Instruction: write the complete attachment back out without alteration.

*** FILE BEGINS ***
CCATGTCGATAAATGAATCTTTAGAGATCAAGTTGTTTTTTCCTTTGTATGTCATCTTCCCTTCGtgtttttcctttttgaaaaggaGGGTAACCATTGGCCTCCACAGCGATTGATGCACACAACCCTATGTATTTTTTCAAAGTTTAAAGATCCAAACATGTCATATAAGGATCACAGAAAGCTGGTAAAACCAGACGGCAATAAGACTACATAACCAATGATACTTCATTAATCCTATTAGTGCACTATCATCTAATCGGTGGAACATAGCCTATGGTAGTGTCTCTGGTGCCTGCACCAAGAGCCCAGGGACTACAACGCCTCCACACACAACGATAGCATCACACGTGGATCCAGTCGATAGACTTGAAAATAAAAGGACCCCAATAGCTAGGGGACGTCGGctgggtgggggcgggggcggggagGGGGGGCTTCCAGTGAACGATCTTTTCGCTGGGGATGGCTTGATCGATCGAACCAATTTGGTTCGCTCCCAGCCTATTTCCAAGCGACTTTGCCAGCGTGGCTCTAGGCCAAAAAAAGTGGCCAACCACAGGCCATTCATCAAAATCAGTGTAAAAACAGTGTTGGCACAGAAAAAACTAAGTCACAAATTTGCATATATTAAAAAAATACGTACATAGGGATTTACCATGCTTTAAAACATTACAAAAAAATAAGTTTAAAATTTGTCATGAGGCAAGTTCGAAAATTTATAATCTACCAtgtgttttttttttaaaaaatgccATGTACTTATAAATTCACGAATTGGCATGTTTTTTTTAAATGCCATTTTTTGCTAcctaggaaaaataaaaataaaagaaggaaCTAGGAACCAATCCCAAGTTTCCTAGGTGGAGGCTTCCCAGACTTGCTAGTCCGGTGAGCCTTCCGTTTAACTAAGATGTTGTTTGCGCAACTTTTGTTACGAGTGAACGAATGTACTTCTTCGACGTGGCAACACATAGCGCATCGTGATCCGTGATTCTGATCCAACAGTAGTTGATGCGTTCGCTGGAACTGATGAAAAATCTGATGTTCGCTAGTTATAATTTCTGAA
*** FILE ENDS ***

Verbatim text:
CCATGTCGATAAATGAATCTTTAGAGATCAAGTTGTTTTTTCCTTTGTATGTCATCTTCCCTTCGtgtttttcctttttgaaaaggaGGGTAACCATTGGCCTCCACAGCGATTGATGCACACAACCCTATGTATTTTTTCAAAGTTTAAAGATCCAAACATGTCATATAAGGATCACAGAAAGCTGGTAAAACCAGACGGCAATAAGACTACATAACCAATGATACTTCATTAATCCTATTAGTGCACTATCATCTAATCGGTGGAACATAGCCTATGGTAGTGTCTCTGGTGCCTGCACCAAGAGCCCAGGGACTACAACGCCTCCACACACAACGATAGCATCACACGTGGATCCAGTCGATAGACTTGAAAATAAAAGGACCCCAATAGCTAGGGGACGTCGGctgggtgggggcgggggcggggagGGGGGGCTTCCAGTGAACGATCTTTTCGCTGGGGATGGCTTGATCGATCGAACCAATTTGGTTCGCTCCCAGCCTATTTCCAAGCGACTTTGCCAGCGTGGCTCTAGGCCAAAAAAAGTGGCCAACCACAGGCCATTCATCAAAATCAGTGTAAAAACAGTGTTGGCACAGAAAAAACTAAGTCACAAATTTGCATATATTAAAAAAATACGTACATAGGGATTTACCATGCTTTAAAACATTACAAAAAAATAAGTTTAAAATTTGTCATGAGGCAAGTTCGAAAATTTATAATCTACCAtgtgttttttttttaaaaaatgccATGTACTTATAAATTCACGAATTGGCATGTTTTTTTTAAATGCCATTTTTTGCTAcctaggaaaaataaaaataaaagaaggaaCTAGGAACCAATCCCAAGTTTCCTAGGTGGAGGCTTCCCAGACTTGCTAGTCCGGTGAGCCTTCCGTTTAACTAAGATGTTGTTTGCGCAACTTTTGTTACGAGTGAACGAATGTACTTCTTCGACGTGGCAACACATAGCGCATCGTGATCCGTGATTCTGATCCAACAGTAGTTGATGCGTTCGCTGGAACTGATGAAAAATCTGATGTTCGCTAGTTATAATTTCTGAA